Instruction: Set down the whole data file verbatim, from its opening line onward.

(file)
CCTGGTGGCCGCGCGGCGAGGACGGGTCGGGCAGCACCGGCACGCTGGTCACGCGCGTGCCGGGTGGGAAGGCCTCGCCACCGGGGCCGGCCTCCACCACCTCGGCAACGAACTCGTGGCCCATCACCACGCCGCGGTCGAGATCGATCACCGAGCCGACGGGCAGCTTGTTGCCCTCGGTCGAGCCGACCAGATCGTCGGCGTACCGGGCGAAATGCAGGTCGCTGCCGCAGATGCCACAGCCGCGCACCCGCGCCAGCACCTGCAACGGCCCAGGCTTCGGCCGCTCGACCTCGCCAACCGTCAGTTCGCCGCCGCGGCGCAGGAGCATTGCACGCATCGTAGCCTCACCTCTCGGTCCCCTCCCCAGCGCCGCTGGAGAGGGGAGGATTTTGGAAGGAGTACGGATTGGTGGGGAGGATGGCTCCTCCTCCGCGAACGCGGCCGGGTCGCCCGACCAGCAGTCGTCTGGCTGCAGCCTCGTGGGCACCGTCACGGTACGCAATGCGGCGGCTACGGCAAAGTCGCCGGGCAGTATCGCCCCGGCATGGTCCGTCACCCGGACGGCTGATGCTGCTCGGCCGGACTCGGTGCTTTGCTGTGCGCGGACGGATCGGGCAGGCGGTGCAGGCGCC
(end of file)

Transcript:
CCTGGTGGCCGCGCGGCGAGGACGGGTCGGGCAGCACCGGCACGCTGGTCACGCGCGTGCCGGGTGGGAAGGCCTCGCCACCGGGGCCGGCCTCCACCACCTCGGCAACGAACTCGTGGCCCATCACCACGCCGCGGTCGAGATCGATCACCGAGCCGACGGGCAGCTTGTTGCCCTCGGTCGAGCCGACCAGATCGTCGGCGTACCGGGCGAAATGCAGGTCGCTGCCGCAGATGCCACAGCCGCGCACCCGCGCCAGCACCTGCAACGGCCCAGGCTTCGGCCGCTCGACCTCGCCAACCGTCAGTTCGCCGCCGCGGCGCAGGAGCATTGCACGCATCGTAGCCTCACCTCTCGGTCCCCTCCCCAGCGCCGCTGGAGAGGGGAGGATTTTGGAAGGAGTACGGATTGGTGGGGAGGATGGCTCCTCCTCCGCGAACGCGGCCGGGTCGCCCGACCAGCAGTCGTCTGGCTGCAGCCTCGTGGGCACCGTCACGGTACGCAATGCGGCGGCTACGGCAAAGTCGCCGGGCAGTATCGCCCCGGCATGGTCCGTCACCCGGACGGCTGATGCTGCTCGGCCGGACTCGGTGCTTTGCTGTGCGCGGACGGATCGGGCAGGCGGTGCAGGCGCC